Waukesha County Seniors Monday Golf League

TIPS

wedge work

Some players who could lower their score by sharpening their short-game technique too often are scared of the wedges. Laying the blade of a pitching or sand wedge behind the ball conjures up thoughts of chili-dips, skulled shots and worse. In rushing to get the shot over, they rush the swing as well, virtually guaranteeing a poor shot.

If wedges scare you, here's a three-step process to simplify your short game and start bringing down your scores.

1. Keep Things Simple

You've probably seen pros on television opening their stance, laying the club wide open and making other changes in technique to hit finesse shots. But you should stop experimenting and go with the basics. Keep things as simple as possible by using your normal grip and a square clubface. Open your stance only slightly. After you start making consistently crisp contact you can experiment with stance, grip and clubface alignment to play different shots.



2. Hit Down for Up

Don't try to scoop the ball in the air by exaggerating hand action. The ball doesn't need help -- that's the reason the clubface is angled. To let the club do its job, you have to hit down on the ball.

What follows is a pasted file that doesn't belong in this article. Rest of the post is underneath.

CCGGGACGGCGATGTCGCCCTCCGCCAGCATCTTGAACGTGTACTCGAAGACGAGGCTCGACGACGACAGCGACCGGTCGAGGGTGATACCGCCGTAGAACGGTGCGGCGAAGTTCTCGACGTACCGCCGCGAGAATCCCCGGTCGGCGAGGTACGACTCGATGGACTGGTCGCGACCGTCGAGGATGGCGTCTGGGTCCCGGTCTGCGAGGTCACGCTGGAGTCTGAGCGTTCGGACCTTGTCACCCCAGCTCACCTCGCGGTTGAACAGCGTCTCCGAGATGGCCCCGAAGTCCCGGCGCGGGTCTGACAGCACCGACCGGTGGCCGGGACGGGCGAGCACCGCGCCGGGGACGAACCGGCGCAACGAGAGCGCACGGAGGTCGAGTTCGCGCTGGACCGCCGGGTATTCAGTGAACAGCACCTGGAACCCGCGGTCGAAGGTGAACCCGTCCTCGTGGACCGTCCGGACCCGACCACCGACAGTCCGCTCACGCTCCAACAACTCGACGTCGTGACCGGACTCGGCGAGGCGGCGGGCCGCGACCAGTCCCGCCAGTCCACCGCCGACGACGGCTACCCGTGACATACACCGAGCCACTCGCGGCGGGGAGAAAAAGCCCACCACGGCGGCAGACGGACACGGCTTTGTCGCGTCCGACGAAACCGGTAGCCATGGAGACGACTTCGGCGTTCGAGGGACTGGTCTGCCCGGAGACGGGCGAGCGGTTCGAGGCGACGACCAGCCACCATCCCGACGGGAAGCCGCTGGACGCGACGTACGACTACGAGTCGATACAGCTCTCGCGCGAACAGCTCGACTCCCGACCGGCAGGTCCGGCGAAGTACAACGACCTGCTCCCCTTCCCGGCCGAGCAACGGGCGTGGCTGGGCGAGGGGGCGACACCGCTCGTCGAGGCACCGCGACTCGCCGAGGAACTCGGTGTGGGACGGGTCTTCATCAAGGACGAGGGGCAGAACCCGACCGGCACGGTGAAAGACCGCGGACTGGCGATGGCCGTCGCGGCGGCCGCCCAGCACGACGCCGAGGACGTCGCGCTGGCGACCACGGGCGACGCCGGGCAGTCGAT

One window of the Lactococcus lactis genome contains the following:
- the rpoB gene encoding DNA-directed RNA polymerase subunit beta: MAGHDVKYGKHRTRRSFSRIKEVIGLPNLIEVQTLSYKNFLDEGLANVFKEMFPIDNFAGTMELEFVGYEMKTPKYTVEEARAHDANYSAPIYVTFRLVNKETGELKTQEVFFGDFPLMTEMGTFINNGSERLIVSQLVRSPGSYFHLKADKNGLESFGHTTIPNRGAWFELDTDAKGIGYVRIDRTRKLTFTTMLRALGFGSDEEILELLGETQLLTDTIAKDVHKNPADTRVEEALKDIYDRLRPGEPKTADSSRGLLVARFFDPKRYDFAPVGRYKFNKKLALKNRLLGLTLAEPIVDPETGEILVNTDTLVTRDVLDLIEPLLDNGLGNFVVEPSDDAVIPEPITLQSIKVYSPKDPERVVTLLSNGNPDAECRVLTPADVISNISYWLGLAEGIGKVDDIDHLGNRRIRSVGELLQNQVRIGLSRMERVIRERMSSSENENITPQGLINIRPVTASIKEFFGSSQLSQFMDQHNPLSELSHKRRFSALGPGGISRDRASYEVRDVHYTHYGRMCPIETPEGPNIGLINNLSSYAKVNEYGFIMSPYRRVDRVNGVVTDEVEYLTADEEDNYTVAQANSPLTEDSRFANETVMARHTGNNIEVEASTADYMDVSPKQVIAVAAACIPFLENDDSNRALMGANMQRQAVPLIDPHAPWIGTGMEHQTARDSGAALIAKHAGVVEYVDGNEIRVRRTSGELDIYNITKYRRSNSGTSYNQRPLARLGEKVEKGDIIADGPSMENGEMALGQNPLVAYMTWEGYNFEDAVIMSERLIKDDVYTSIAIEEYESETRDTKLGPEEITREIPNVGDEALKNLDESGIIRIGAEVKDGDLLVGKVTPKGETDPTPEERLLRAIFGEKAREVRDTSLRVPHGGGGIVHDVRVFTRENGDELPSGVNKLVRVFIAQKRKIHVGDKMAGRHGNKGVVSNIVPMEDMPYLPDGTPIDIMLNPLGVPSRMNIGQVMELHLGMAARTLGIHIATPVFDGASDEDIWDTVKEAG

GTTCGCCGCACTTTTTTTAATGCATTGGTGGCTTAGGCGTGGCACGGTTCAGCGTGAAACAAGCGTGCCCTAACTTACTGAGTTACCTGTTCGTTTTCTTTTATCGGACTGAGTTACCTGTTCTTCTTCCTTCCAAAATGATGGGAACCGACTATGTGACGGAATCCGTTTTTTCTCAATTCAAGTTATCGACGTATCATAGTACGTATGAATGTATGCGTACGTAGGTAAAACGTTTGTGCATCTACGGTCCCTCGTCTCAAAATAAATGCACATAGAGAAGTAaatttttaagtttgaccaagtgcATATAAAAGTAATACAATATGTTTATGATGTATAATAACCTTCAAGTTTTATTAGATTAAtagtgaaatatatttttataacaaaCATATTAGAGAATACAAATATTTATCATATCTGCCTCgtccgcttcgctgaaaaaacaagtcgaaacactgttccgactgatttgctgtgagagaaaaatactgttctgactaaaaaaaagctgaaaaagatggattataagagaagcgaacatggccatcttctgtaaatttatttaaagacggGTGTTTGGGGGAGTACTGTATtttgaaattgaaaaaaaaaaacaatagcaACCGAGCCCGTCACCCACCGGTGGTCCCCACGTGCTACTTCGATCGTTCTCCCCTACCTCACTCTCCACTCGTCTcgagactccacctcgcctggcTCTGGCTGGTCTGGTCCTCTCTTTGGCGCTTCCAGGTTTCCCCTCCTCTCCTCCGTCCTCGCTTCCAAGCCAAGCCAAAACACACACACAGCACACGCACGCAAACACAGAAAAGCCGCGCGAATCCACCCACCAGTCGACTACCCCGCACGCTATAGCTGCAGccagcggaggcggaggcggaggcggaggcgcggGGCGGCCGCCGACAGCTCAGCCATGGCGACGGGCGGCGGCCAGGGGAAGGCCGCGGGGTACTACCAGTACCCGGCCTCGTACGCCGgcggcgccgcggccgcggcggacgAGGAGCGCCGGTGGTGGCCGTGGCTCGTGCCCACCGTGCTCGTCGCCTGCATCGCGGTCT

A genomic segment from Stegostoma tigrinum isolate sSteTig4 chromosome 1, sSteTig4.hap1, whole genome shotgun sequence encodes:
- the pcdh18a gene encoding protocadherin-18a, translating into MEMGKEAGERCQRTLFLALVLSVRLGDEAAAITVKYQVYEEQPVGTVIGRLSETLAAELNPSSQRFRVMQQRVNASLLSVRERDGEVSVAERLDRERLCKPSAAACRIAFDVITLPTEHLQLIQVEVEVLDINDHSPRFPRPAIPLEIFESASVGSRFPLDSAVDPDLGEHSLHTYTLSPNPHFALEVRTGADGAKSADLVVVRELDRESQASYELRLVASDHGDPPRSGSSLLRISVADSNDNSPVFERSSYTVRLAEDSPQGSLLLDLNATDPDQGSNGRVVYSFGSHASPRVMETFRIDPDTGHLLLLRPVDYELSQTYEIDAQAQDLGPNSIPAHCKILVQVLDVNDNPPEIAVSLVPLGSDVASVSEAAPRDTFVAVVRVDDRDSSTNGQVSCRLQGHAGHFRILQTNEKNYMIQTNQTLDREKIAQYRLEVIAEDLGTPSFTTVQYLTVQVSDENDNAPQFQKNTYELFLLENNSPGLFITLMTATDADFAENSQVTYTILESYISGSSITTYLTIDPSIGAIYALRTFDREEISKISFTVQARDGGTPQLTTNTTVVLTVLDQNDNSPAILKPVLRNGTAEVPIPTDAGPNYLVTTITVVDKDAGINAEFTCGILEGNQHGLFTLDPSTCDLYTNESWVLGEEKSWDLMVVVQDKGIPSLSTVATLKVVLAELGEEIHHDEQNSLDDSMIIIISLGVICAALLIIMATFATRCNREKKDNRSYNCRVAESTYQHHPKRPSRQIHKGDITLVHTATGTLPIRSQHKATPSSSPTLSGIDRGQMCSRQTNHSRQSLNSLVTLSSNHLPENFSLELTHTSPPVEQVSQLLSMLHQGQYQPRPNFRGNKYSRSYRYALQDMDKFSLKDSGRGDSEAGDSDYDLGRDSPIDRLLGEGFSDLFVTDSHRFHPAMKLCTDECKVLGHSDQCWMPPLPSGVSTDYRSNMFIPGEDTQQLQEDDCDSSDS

Force yourself to hit down by imagining a small wedge of wood behind the ball. Aim to drive the wedge under the ball with the leading edge of the club, and you'll get the ball airborne while eliminating blades and skulls.



3. Slow and Smooth

A major cause of mishit wedge shots is excessive body movement, usually caused by swinging too quickly. If the body lifts during the downswing, the clubhead hits high on the ball, causing a bladed or skulled shot. If the body drops, the club hits behind the ball for a fat shot. A hurried downswing also may cause coming over the top and pulling the ball left.

Think of the wedge as a precision instrument used to hit the ball an exact distance and direction. The wedge should be handled lightly, with deftness and finesse, not heavy-handedly. Hold the grip lightly and take half-swings without thinking about mechanics. Concentrate solely on feeling the rhythm of the clubhead back and through. Envision a rollercoaster as it negotiates a large dip: Starting downhill slowly, it gradually picks up speed and accelerates through the bottom arc, gradually slowing as it climbs the next hill. Forget about the ball and try only to swing the clubhead with that same rhythm.

Private Lessons 1999 Time4 Media, Inc., used under license by GolfServ Online, Inc. Instructional information provided by Golf Magazine.


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If you have any comments or suggestions regarding this web site, please write to me: Ed Matarrese / revised October 4, 2002.